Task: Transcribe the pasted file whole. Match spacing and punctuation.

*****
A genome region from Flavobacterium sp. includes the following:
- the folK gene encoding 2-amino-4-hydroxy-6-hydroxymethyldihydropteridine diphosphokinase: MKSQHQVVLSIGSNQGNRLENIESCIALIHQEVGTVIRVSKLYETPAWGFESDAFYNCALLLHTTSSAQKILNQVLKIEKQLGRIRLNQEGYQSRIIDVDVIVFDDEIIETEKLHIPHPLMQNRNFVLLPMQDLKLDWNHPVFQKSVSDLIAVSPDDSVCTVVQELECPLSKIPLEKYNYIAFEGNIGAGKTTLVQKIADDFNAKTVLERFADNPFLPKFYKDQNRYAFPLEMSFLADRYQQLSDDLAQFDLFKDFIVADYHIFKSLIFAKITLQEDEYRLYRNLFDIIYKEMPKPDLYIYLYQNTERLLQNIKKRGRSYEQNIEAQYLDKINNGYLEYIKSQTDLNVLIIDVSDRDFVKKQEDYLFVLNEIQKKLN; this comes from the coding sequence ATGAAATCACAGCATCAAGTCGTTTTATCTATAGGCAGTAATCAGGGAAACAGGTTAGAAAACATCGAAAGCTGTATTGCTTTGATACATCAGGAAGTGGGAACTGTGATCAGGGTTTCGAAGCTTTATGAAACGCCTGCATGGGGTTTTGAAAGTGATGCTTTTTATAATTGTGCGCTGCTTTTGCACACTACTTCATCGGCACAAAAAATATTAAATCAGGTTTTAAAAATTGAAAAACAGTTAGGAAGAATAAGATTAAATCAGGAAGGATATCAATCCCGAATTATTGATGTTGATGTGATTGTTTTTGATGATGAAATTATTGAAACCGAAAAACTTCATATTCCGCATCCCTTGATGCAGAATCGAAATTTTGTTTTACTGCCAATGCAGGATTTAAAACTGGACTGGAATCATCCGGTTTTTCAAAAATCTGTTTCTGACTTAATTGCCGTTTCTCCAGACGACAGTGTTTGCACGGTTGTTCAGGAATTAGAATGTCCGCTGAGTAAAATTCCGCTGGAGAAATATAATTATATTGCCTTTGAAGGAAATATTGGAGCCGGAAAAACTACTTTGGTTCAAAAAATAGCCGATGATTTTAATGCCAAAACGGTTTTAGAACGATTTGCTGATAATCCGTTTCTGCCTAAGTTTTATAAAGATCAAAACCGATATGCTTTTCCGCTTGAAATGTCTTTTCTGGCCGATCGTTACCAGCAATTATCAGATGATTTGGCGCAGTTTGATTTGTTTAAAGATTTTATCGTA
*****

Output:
A genome region from Flavobacterium sp. includes the following:
- the folK gene encoding 2-amino-4-hydroxy-6-hydroxymethyldihydropteridine diphosphokinase: MKSQHQVVLSIGSNQGNRLENIESCIALIHQEVGTVIRVSKLYETPAWGFESDAFYNCALLLHTTSSAQKILNQVLKIEKQLGRIRLNQEGYQSRIIDVDVIVFDDEIIETEKLHIPHPLMQNRNFVLLPMQDLKLDWNHPVFQKSVSDLIAVSPDDSVCTVVQELECPLSKIPLEKYNYIAFEGNIGAGKTTLVQKIADDFNAKTVLERFADNPFLPKFYKDQNRYAFPLEMSFLADRYQQLSDDLAQFDLFKDFIVADYHIFKSLIFAKITLQEDEYRLYRNLFDIIYKEMPKPDLYIYLYQNTERLLQNIKKRGRSYEQNIEAQYLDKINNGYLEYIKSQTDLNVLIIDVSDRDFVKKQEDYLFVLNEIQKKLN; this comes from the coding sequence ATGAAATCACAGCATCAAGTCGTTTTATCTATAGGCAGTAATCAGGGAAACAGGTTAGAAAACATCGAAAGCTGTATTGCTTTGATACATCAGGAAGTGGGAACTGTGATCAGGGTTTCGAAGCTTTATGAAACGCCTGCATGGGGTTTTGAAAGTGATGCTTTTTATAATTGTGCGCTGCTTTTGCACACTACTTCATCGGCACAAAAAATATTAAATCAGGTTTTAAAAATTGAAAAACAGTTAGGAAGAATAAGATTAAATCAGGAAGGATATCAATCCCGAATTATTGATGTTGATGTGATTGTTTTTGATGATGAAATTATTGAAACCGAAAAACTTCATATTCCGCATCCCTTGATGCAGAATCGAAATTTTGTTTTACTGCCAATGCAGGATTTAAAACTGGACTGGAATCATCCGGTTTTTCAAAAATCTGTTTCTGACTTAATTGCCGTTTCTCCAGACGACAGTGTTTGCACGGTTGTTCAGGAATTAGAATGTCCGCTGAGTAAAATTCCGCTGGAGAAATATAATTATATTGCCTTTGAAGGAAATATTGGAGCCGGAAAAACTACTTTGGTTCAAAAAATAGCCGATGATTTTAATGCCAAAACGGTTTTAGAACGATTTGCTGATAATCCGTTTCTGCCTAAGTTTTATAAAGATCAAAACCGATATGCTTTTCCGCTTGAAATGTCTTTTCTGGCCGATCGTTACCAGCAATTATCAGATGATTTGGCGCAGTTTGATTTGTTTAAAGATTTTATCGTA